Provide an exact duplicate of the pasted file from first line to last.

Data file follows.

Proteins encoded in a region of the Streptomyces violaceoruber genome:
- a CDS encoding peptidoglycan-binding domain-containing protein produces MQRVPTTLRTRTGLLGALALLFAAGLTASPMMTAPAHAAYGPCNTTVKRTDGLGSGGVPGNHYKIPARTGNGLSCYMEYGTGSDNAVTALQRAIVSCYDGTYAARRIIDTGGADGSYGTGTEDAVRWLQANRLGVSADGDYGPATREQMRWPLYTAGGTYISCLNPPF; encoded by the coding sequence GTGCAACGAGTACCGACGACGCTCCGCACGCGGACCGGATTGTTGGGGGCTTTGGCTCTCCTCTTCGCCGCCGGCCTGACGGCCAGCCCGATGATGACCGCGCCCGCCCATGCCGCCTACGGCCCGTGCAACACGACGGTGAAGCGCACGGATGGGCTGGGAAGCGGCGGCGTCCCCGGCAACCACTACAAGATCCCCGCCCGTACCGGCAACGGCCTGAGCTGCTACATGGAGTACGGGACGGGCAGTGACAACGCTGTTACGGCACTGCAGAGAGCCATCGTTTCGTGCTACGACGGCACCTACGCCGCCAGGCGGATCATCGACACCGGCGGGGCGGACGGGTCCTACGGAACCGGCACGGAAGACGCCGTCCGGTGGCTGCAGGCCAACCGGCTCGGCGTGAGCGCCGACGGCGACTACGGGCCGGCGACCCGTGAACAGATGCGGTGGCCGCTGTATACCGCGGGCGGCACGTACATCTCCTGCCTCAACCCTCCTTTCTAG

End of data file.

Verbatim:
Proteins encoded in a region of the Streptomyces violaceoruber genome:
- a CDS encoding peptidoglycan-binding domain-containing protein produces MQRVPTTLRTRTGLLGALALLFAAGLTASPMMTAPAHAAYGPCNTTVKRTDGLGSGGVPGNHYKIPARTGNGLSCYMEYGTGSDNAVTALQRAIVSCYDGTYAARRIIDTGGADGSYGTGTEDAVRWLQANRLGVSADGDYGPATREQMRWPLYTAGGTYISCLNPPF; encoded by the coding sequence GTGCAACGAGTACCGACGACGCTCCGCACGCGGACCGGATTGTTGGGGGCTTTGGCTCTCCTCTTCGCCGCCGGCCTGACGGCCAGCCCGATGATGACCGCGCCCGCCCATGCCGCCTACGGCCCGTGCAACACGACGGTGAAGCGCACGGATGGGCTGGGAAGCGGCGGCGTCCCCGGCAACCACTACAAGATCCCCGCCCGTACCGGCAACGGCCTGAGCTGCTACATGGAGTACGGGACGGGCAGTGACAACGCTGTTACGGCACTGCAGAGAGCCATCGTTTCGTGCTACGACGGCACCTACGCCGCCAGGCGGATCATCGACACCGGCGGGGCGGACGGGTCCTACGGAACCGGCACGGAAGACGCCGTCCGGTGGCTGCAGGCCAACCGGCTCGGCGTGAGCGCCGACGGCGACTACGGGCCGGCGACCCGTGAACAGATGCGGTGGCCGCTGTATACCGCGGGCGGCACGTACATCTCCTGCCTCAACCCTCCTTTCTAG